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Get Ready for the Future: Ad Tech Industry Predictions for 2014

Written on
Jan 2, 2014 
Author
Richard L. Tso  |

ADOTAS – The ad industry has witnessed tremendous change this year, with programmatic advertising hitting the mainstream, the rise of video ads on Vine and the move towards cookie-less ad tracking across devices. As we quickly approach 2014, industry pundits are lining up to share their ad predictions for the coming year, expanding upon the successes (and failures) of 2013.

“In 2014, we’ll see brands and agencies harness digital advertising in a way that integrates seamlessly with people’s busy lives, whether through location retargeting on their mobile devices, predictive analytics or the intelligent automation of the ad buying process,” said Gurbaksh Chahal, Founder and CEO of intelligent advertising software company RadiumOne. “Consumers send buying signals every day to advertisers and the brands that figure out how to use technology to listen more closely and send their messages in an organic and authentic way will succeed.”


RadiumOne predicts the following industry shifts will take shape this coming year:

  • Programmatic will Get Smarter – skyrocketing to 60% of all digital ad spend, RadiumOne predicts that by the end of 2014, almost two-thirds of the digital advertising market will be automated but the key to growth will hinge on the model’s ability to rely less on third-party data and more on first-party data insights. Ad tech companies must take a page from the Facebook and Twitter playbook to incorporate some form of proprietary data into their technology.
  • Mobile will exceed analyst estimates to represent 30% of all digital spend. Spending an average of two hours and 21 minutes a day on their devices, consumers are replacing computers and TVs with smartphones and tablets to surf the Web and watch videos. The rise of new anonymous cookie-less methods of capturing user insights on mobile will help advertisers overcome one of the biggest obstacles for marketers – mapping user behavior between mobile and desktop. Although current analyst estimates expects mobile ad spend to increase by 19%, RadiumOne predicts that mobile will emerge to account for 25% of all digital spend in 2014.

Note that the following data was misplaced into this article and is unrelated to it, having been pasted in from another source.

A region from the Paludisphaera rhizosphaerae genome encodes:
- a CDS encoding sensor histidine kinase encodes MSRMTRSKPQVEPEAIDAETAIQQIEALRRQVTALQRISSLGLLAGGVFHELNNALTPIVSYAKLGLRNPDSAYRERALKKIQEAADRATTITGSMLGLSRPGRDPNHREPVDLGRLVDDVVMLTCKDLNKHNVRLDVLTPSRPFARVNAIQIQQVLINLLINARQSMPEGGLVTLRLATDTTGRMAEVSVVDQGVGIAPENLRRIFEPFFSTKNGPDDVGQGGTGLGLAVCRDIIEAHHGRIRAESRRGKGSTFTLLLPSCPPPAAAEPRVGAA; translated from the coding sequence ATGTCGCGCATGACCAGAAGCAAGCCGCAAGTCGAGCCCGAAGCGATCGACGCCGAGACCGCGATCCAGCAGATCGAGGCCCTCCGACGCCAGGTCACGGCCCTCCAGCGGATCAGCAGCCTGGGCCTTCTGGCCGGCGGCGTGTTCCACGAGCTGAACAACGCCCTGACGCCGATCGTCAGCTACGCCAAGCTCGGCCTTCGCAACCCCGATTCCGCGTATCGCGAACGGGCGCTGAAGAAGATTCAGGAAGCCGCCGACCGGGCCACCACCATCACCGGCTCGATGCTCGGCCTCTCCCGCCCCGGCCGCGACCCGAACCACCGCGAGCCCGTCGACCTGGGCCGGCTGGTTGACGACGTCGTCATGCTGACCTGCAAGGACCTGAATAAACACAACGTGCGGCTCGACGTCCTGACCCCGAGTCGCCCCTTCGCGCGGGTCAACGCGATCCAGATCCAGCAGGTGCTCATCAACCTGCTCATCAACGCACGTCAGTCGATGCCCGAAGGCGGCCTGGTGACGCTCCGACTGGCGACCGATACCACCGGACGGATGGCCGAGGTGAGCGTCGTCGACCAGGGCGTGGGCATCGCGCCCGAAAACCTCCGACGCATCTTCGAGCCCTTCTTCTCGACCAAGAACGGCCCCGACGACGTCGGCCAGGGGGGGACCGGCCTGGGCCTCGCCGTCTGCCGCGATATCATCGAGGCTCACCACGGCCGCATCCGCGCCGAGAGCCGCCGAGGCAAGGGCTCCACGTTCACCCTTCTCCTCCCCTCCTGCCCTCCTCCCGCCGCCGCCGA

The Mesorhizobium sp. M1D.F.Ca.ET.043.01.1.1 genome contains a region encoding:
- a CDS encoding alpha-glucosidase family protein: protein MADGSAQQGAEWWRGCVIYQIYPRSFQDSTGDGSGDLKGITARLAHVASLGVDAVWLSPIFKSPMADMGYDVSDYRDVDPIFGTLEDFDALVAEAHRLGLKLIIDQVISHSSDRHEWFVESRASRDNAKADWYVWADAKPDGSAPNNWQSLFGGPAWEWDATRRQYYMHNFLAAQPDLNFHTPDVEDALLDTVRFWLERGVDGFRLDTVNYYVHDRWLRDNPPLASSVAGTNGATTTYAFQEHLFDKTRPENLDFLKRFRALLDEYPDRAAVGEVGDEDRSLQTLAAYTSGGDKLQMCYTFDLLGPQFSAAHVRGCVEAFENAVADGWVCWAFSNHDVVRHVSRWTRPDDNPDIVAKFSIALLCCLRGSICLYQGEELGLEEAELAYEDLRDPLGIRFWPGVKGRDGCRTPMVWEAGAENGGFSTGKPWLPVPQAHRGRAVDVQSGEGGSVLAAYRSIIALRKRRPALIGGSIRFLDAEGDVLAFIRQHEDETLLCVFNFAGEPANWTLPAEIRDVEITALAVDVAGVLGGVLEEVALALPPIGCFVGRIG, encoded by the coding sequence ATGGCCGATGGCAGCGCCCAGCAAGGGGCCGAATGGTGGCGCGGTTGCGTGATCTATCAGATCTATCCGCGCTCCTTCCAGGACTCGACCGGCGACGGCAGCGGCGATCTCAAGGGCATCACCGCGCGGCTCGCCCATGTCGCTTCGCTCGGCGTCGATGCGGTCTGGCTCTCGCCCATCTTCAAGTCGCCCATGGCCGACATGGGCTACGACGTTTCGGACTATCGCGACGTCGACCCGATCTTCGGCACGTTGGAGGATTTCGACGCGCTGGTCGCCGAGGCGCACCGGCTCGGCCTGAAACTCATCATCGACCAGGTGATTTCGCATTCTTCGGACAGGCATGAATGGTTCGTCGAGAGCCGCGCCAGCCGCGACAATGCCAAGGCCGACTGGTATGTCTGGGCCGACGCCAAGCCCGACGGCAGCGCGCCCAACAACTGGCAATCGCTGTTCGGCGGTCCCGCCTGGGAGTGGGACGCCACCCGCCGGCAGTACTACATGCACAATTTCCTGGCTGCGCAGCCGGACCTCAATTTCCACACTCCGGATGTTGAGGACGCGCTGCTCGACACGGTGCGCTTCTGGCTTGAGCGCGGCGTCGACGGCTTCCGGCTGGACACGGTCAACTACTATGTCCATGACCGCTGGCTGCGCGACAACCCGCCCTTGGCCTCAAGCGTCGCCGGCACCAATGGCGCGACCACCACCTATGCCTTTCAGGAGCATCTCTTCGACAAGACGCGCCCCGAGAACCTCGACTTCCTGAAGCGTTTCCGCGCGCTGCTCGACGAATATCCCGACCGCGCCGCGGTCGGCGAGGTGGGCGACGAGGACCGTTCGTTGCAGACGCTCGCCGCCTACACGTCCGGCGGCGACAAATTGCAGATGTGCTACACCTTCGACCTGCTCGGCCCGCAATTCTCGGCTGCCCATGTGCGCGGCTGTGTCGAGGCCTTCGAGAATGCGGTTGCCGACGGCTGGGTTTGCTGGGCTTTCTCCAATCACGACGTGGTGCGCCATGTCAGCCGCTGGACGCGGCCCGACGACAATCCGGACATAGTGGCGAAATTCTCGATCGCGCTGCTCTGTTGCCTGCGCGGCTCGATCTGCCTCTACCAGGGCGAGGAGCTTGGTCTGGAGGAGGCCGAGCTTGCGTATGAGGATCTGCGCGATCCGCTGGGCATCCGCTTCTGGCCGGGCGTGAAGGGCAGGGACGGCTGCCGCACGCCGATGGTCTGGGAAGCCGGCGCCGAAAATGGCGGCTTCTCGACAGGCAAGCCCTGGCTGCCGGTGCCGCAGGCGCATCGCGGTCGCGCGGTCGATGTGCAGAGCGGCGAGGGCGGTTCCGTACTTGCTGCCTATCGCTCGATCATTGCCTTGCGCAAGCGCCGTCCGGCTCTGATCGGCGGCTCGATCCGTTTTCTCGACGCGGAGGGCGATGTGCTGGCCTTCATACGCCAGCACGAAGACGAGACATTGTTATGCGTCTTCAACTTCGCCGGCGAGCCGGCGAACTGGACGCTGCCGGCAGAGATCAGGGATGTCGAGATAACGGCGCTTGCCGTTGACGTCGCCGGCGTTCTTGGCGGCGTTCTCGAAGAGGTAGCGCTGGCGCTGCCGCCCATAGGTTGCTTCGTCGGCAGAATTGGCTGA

• Location becomes the new retargeting signal for mobile. Elaborating on the personalization theme, next year brands will begin utilizing location-based data to more effectively reach consumers and successfully convert customers across the web and mobile. Mobile ad campaigns will start to leverage comprehensive analytics to hyper-target existing customers in real-time and identify avenues to connect them with their next customers on their most trusted device.

Once advertisers get people into retail establishments, it is vital that they find the right point-of-service platforms to track sales across physical locations and bridge the online and in-store customer experience. Lisa Falzone, CEO and founder of Revel Systems believes that in 2014, savvy retailers and restaurants will harness emerging technologies in a new way at the checkout, including accepting Bitcoin payments, utilizing iBeacon and leveraging mobile-based order ahead technologies.